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New study pushes Pa. to embrace trauma-informed education

Students at Philadelphia’s Parkway Center City Middle College were asked to raise their hands if they were affected by gun violence at an April 2018 forum. (Emma Lee/WHYY)

This article was originally published in The Notebook. In August 2020, The Notebook became Chalkbeat Philadelphia.

Research suggests that about half of the county’s children experience at least one traumatic event before the age of 17.

These adverse childhood experiences — known as ACES — include experiencing or witnessing violence; living in poverty; or having a parent go to jail.

Even as school districts across the country become more aware of how these traumas can affect learning, there’s been little concrete policy on the state or federal level for how schools should prepare.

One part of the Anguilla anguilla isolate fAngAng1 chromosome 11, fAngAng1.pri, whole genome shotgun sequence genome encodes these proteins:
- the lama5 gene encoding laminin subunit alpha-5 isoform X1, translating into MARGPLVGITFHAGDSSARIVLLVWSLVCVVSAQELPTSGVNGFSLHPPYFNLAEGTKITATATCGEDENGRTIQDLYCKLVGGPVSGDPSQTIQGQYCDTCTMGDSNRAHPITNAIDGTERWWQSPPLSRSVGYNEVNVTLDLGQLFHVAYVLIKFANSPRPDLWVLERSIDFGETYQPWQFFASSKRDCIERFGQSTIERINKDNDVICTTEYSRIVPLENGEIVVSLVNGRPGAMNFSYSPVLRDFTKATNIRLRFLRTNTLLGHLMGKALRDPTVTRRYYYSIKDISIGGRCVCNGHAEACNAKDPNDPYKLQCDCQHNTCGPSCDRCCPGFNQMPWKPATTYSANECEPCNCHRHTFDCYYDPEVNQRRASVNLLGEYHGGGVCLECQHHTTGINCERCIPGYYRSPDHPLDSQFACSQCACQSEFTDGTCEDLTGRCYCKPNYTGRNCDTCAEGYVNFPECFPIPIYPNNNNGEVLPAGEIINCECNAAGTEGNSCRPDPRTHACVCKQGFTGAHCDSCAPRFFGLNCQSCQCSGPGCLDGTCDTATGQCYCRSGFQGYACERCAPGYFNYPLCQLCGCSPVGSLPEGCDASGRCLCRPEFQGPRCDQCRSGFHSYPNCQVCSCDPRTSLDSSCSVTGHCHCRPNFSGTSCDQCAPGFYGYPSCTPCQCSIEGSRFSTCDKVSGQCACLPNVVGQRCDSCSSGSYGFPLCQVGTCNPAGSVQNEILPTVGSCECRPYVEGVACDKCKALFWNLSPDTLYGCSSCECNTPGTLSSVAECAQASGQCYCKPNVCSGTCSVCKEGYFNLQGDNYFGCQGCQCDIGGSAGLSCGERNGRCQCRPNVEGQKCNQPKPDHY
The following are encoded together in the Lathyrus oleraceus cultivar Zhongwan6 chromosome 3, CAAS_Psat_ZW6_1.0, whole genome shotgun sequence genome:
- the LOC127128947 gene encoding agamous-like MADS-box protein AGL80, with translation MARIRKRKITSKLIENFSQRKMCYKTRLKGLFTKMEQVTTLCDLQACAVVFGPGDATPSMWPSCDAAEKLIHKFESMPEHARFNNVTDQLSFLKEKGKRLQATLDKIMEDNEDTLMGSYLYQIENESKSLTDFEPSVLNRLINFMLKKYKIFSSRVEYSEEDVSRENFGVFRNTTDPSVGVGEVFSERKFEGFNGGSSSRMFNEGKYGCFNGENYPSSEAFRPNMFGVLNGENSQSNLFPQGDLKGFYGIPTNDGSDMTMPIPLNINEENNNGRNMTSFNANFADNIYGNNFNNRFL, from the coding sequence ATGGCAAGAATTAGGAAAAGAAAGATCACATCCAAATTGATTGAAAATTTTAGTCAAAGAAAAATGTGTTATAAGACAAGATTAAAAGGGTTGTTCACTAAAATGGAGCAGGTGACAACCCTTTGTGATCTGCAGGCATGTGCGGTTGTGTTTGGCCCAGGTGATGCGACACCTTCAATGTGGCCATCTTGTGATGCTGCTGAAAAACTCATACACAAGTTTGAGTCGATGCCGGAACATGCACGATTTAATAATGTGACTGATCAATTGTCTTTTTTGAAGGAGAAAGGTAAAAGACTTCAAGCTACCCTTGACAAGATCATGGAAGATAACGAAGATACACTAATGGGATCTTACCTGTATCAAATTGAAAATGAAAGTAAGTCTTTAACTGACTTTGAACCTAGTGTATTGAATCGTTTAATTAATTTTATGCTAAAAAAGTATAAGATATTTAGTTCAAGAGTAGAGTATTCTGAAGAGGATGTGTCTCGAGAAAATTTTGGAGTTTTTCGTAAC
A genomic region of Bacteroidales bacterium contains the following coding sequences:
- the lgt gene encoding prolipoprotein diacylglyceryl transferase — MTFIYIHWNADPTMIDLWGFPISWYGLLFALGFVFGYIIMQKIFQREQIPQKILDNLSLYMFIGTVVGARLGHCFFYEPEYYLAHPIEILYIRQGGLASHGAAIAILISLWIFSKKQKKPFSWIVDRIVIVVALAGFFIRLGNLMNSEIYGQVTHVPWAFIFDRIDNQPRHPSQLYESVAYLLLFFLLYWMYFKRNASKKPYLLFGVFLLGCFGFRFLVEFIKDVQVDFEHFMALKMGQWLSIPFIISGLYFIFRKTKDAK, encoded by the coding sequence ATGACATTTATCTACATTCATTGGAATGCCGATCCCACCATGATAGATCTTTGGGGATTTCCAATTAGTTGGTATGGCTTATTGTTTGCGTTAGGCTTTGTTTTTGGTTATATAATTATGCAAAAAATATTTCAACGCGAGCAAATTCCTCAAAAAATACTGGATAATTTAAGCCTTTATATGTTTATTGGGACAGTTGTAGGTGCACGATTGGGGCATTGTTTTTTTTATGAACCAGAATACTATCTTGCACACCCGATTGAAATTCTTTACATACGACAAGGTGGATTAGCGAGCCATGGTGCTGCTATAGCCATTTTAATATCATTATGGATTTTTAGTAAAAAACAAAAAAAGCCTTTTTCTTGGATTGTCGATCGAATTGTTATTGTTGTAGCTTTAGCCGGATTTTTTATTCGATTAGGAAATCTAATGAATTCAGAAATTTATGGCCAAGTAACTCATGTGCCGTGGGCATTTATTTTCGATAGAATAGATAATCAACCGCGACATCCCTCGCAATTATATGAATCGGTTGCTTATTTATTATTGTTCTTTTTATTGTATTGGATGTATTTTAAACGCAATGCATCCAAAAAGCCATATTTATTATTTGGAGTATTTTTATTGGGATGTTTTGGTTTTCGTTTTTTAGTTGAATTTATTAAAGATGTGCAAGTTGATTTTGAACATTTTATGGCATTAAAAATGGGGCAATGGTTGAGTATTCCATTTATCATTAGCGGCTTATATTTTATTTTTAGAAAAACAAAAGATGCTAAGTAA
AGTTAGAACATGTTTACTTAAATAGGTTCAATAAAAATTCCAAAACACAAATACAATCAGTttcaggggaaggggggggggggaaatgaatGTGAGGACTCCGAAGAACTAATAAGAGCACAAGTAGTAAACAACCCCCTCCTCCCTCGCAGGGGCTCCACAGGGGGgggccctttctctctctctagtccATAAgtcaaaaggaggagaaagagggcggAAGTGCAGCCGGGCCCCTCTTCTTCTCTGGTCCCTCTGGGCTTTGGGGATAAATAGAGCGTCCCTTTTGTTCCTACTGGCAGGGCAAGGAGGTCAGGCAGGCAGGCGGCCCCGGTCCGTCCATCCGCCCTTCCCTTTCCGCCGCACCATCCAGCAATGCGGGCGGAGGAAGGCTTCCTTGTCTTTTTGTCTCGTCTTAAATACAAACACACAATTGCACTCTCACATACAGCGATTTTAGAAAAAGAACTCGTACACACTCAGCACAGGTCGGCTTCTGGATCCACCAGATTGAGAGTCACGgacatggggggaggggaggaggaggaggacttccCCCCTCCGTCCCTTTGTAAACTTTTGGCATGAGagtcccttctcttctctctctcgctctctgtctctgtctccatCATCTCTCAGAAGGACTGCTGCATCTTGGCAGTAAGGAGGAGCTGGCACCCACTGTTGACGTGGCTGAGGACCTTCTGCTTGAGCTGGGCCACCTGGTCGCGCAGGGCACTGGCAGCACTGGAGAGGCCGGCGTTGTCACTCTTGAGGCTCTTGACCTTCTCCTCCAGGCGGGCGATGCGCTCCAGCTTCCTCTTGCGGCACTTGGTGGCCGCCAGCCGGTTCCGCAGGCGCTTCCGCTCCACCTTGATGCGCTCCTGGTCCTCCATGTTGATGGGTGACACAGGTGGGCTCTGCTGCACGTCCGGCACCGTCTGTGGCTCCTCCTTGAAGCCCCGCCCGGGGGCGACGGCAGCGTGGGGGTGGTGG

A new study from the nonprofit Research for Action highlights “promising models” nationwide and calls on state lawmakers to implement a comprehensive approach in Pennsylvania.

“There are two areas where the research is extremely clear. Childhood trauma is an extremely common experience, and traumatic stress can have a wide range of negative consequences for children,” said Rachel Comly, a senior analyst at Research for Action.

The study recommends that schools provide professional development that reflects the complexity and sensitivity of trauma.

Read more at WHYY.org

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